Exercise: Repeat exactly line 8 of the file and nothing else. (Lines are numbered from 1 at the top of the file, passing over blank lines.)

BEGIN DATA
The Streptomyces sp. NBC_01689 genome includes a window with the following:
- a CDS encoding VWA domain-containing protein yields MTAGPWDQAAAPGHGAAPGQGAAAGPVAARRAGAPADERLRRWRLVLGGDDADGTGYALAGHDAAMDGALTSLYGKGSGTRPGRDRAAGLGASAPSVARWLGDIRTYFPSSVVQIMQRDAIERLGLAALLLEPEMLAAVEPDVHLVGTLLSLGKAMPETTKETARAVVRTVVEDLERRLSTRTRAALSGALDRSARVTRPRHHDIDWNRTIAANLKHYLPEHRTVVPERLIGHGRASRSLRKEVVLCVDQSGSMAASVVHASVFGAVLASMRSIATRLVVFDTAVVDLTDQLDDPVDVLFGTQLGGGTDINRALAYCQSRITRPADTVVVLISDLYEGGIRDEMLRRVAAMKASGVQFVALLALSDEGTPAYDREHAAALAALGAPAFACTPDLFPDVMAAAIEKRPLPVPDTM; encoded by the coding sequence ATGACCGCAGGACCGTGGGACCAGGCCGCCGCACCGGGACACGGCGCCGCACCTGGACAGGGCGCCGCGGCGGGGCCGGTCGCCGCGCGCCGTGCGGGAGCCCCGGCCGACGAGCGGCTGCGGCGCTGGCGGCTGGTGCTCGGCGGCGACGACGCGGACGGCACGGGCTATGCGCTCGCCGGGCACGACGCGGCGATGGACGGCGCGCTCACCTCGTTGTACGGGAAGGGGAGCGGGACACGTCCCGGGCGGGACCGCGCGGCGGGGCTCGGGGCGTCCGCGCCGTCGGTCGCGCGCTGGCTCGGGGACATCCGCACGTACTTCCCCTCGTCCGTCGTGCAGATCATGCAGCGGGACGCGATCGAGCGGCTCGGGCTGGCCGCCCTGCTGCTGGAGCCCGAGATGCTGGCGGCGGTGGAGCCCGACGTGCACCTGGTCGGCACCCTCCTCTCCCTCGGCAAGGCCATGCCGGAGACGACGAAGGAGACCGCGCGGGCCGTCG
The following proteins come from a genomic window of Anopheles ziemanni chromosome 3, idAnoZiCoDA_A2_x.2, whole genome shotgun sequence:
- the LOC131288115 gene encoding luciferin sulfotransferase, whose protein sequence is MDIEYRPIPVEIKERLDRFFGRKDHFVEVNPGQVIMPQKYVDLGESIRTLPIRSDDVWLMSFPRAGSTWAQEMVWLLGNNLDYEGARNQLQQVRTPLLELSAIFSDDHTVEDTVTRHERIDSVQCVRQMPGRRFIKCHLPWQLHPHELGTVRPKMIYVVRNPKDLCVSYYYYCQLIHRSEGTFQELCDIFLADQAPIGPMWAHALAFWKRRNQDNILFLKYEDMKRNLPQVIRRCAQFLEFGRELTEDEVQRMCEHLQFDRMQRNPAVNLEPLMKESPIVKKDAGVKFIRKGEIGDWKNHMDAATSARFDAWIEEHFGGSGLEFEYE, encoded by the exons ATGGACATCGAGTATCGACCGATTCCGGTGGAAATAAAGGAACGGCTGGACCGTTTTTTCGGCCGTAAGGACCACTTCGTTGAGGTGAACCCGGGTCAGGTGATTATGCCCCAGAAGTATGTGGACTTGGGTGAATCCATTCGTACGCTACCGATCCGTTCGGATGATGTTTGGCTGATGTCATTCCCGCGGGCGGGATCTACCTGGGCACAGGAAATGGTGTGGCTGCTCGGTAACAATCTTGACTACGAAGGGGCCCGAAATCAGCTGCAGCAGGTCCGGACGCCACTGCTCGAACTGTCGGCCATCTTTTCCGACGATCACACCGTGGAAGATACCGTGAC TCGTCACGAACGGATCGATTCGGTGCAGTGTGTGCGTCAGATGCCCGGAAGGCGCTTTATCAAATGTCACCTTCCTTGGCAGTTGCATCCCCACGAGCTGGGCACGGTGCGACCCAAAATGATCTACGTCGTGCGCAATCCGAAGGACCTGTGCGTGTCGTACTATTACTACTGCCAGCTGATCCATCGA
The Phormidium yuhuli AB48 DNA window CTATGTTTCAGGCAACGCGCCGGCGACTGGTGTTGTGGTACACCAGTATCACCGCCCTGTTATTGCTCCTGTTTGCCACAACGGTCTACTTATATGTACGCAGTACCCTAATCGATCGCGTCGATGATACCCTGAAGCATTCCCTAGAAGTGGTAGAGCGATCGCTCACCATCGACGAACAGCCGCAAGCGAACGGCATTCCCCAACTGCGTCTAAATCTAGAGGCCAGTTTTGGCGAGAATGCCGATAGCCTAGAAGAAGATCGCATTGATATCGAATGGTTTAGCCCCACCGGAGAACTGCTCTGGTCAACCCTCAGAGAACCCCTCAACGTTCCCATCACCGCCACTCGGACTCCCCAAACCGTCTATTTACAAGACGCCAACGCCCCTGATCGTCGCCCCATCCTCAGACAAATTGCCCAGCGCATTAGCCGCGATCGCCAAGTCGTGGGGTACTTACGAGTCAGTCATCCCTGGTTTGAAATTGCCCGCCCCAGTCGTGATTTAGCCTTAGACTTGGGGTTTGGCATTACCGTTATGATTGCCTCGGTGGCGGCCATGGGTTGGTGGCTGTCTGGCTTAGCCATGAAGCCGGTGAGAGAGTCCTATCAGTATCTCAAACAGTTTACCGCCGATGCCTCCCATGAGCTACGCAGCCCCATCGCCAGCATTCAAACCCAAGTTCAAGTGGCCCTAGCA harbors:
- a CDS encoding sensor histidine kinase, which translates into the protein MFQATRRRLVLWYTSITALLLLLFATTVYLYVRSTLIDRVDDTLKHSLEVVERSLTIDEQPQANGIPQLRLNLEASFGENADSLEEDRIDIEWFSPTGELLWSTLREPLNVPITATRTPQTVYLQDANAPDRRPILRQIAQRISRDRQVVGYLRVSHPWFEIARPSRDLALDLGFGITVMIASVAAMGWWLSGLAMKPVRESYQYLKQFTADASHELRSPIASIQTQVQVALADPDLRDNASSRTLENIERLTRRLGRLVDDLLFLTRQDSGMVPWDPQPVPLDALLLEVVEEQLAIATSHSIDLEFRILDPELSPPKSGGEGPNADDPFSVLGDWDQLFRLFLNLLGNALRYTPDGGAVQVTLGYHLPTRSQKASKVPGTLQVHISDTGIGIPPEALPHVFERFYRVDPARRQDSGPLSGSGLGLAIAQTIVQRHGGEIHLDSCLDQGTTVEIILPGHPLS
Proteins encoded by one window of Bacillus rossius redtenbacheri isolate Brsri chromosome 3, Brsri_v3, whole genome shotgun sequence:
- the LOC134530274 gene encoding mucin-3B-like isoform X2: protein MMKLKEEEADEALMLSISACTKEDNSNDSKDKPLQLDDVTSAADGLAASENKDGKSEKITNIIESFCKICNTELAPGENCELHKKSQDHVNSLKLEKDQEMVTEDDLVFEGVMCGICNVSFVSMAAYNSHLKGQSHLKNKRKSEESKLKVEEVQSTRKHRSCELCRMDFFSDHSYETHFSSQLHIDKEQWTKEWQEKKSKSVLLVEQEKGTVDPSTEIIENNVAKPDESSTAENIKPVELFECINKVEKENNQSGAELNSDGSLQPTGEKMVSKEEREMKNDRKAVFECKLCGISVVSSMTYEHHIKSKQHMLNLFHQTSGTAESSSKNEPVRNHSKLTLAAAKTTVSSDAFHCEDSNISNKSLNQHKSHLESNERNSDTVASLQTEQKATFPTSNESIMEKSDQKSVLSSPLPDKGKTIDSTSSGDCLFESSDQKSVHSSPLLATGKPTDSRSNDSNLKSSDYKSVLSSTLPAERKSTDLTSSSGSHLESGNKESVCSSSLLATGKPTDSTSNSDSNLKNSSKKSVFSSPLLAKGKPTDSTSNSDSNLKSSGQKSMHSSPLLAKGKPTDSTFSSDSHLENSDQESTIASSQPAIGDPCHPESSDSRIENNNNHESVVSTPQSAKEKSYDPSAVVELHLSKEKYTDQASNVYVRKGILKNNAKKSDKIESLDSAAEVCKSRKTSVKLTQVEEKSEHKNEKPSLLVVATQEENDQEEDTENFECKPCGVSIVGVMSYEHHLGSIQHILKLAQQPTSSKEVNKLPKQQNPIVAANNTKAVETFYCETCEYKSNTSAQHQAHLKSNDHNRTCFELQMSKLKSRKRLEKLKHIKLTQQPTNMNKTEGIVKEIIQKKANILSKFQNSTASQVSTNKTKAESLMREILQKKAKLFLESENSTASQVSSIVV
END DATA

- the LOC134530274 gene encoding mucin-3B-like isoform X2: protein MMKLKEEEADEALMLSISACTKEDNSNDSKDKPLQLDDVTSAADGLAASENKDGKSEKITNIIESFCKICNTELAPGENCELHKKSQDHVNSLKLEKDQEMVTEDDLVFEGVMCGICNVSFVSMAAYNSHLKGQSHLKNKRKSEESKLKVEEVQSTRKHRSCELCRMDFFSDHSYETHFSSQLHIDKEQWTKEWQEKKSKSVLLVEQEKGTVDPSTEIIENNVAKPDESSTAENIKPVELFECINKVEKENNQSGAELNSDGSLQPTGEKMVSKEEREMKNDRKAVFECKLCGISVVSSMTYEHHIKSKQHMLNLFHQTSGTAESSSKNEPVRNHSKLTLAAAKTTVSSDAFHCEDSNISNKSLNQHKSHLESNERNSDTVASLQTEQKATFPTSNESIMEKSDQKSVLSSPLPDKGKTIDSTSSGDCLFESSDQKSVHSSPLLATGKPTDSRSNDSNLKSSDYKSVLSSTLPAERKSTDLTSSSGSHLESGNKESVCSSSLLATGKPTDSTSNSDSNLKNSSKKSVFSSPLLAKGKPTDSTSNSDSNLKSSGQKSMHSSPLLAKGKPTDSTFSSDSHLENSDQESTIASSQPAIGDPCHPESSDSRIENNNNHESVVSTPQSAKEKSYDPSAVVELHLSKEKYTDQASNVYVRKGILKNNAKKSDKIESLDSAAEVCKSRKTSVKLTQVEEKSEHKNEKPSLLVVATQEENDQEEDTENFECKPCGVSIVGVMSYEHHLGSIQHILKLAQQPTSSKEVNKLPKQQNPIVAANNTKAVETFYCETCEYKSNTSAQHQAHLKSNDHNRTCFELQMSKLKSRKRLEKLKHIKLTQQPTNMNKTEGIVKEIIQKKANILSKFQNSTASQVSTNKTKAESLMREILQKKAKLFLESENSTASQVSSIVV